If you think about it, it isn't possible for the code to magically come into being once the first object of a given class type is instantiated. The code would have to come from somewhere.

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Quote:
Original post by jpetrie
If you think about it, it isn't possible for the code to magically come into being once the first object of a given class type is instantiated. The code would have to come from somewhere.


I didn't think that sounded correct, thanks for clarifying.

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jpetrie, thanks for your insight. I just have one more question. What happends if two inline functions with the same signature/declarator is encountered, but with different bodies? Compile error?

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Quote:
Original post by tufflax

Also, I read "The (member) functions are not definitions in the sense that memory is set aside for the function code; this doesn't happen until an object of the class is created." I'm not exactly sure what the writer meant by this. Can someone help me out here? :P


I think the write meant that if you don't call the member function anywhere in your code it won't be compiled as part of your class. It's true with non-member function as well.

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Quote:
Original post by deathkrush
Quote:
Original post by tufflax

Also, I read "The (member) functions are not definitions in the sense that memory is set aside for the function code; this doesn't happen until an object of the class is created." I'm not exactly sure what the writer meant by this. Can someone help me out here? :P


I think the write meant that if you don't call the member function anywhere in your code it won't be compiled as part of your class. It's true with non-member function as well.


Yeah, something like that was what I thought when I read it. If it isn't even mentioned in the source code, the compiler might leave it out. But what if (I'm not really good at this...) the code is part of a, say, dll file or something that has been compiled separatly? (I'm not really sure what a dll is, guess I'll be learning that soon.)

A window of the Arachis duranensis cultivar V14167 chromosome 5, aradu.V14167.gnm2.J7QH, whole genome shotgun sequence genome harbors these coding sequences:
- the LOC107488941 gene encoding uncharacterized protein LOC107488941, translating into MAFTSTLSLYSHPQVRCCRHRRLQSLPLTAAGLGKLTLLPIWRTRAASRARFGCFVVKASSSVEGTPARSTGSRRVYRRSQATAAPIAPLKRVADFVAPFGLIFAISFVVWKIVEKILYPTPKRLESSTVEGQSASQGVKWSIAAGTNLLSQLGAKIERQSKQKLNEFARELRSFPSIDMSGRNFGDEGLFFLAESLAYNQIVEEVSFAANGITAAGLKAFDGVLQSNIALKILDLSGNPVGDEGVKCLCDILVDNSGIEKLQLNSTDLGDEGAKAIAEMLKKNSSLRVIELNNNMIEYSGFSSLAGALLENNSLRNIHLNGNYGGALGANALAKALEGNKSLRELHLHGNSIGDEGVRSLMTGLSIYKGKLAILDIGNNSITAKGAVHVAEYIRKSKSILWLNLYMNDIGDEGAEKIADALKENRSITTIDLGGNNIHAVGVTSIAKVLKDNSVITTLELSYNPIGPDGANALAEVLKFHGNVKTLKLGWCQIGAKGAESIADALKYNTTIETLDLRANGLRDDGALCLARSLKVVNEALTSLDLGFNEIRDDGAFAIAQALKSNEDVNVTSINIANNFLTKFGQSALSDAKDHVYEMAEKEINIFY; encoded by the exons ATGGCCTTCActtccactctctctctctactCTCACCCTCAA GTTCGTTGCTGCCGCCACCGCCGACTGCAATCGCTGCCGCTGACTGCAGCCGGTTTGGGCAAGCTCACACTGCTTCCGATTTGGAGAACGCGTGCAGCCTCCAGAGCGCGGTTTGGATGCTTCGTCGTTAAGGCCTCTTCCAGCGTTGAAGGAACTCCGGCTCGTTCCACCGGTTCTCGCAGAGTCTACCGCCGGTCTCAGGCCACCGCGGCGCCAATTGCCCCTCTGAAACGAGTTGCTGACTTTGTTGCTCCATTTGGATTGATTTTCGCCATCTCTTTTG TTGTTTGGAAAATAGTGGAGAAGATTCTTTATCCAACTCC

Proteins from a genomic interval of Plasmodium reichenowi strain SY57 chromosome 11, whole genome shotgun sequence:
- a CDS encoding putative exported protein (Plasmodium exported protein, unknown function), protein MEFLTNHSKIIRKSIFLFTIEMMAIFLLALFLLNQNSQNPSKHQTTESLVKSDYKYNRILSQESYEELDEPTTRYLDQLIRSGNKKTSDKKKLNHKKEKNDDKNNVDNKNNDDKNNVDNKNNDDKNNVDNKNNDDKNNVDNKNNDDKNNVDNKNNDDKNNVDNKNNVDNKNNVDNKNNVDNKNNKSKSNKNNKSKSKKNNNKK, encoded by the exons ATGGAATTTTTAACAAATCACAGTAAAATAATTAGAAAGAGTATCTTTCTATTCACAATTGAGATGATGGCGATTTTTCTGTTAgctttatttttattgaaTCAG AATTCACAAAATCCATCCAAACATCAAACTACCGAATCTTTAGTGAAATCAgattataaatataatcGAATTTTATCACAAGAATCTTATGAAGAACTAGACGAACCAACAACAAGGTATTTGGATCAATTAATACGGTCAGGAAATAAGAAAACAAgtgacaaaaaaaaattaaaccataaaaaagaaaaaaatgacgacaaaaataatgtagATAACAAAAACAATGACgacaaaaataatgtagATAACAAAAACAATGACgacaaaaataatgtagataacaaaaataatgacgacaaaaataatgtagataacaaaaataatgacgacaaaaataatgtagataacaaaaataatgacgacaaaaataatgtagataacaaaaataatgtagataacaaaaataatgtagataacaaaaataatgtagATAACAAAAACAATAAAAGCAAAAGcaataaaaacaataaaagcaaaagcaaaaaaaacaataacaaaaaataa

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Quote:

I think the write meant that if you don't call the member function anywhere in your code it won't be compiled as part of your class. It's true with non-member function as well.


Not quite: it will still be compiled. If the compiler were the one discarding unreferenced functions, you'd basically end up with a zero-size (or very nearly so) executable! The compiler knows nothing about any translation units except the one it is compiling. Consequently, it can't make the determination. Just because a function defined in translation unit Foo is never called from translation unit Foo doesn't mean nobody will ever call it (for example, from translation unit Bar), and since the compiler has no visibility on any other translation unit as it is compiling translation unit Foo, it cannot omit the function.

The linker, however, can discard unreferenced functions.

Quote:

But what if (I'm not really good at this...) the code is part of a, say, dll file or something that has been compiled separatly? (I'm not really sure what a dll is, guess I'll be learning that soon.)


A .dll is an .exe that's treated slightly differently (they use the same Portable Executable format). The PE format, DLL's and EXE's are concepts of the Windows operating system, not C++, however.

Typically, a particularly toolchain will have a way to mark functions as "exported" from a DLL or its equivalent on other platforms. Those functions will be considered "referenced" by the linker, if the linker is told to discard unreferenced functions. This is, once again, not a standard C++ concept.


Quote:

What happends if two inline functions with the same signature/declarator is encountered, but with different bodies? Compile error?


The inline function must be defined in every translation unit, and have the same definition in each. The definition of the inline function has to be visible to all translation units that use it (i.e., it has to be in the header). If you don't make its definition visible, you'll get a linker error (so you can't bury the definition in two different .cpp files and try to give it different bodies that way). If you try to define it twice within a header / within a translation unit, you'll get a compiler error.

And since I'm being particularly pedantic this evening:

Quote:

You can use the inline keyword to suggest that a function should be inlined, and there is also a pre-processor constant to force a function to be inlined (__forceinline)


__forceinline is a vendor-specific keyword, not a pre-processor constant. As you mentioned, it should be avoided unless you know what you're doing (especially since, despite the name, it can still fail to inline a function).

[Edited by - jpetrie on August 19, 2006 12:03:36 AM]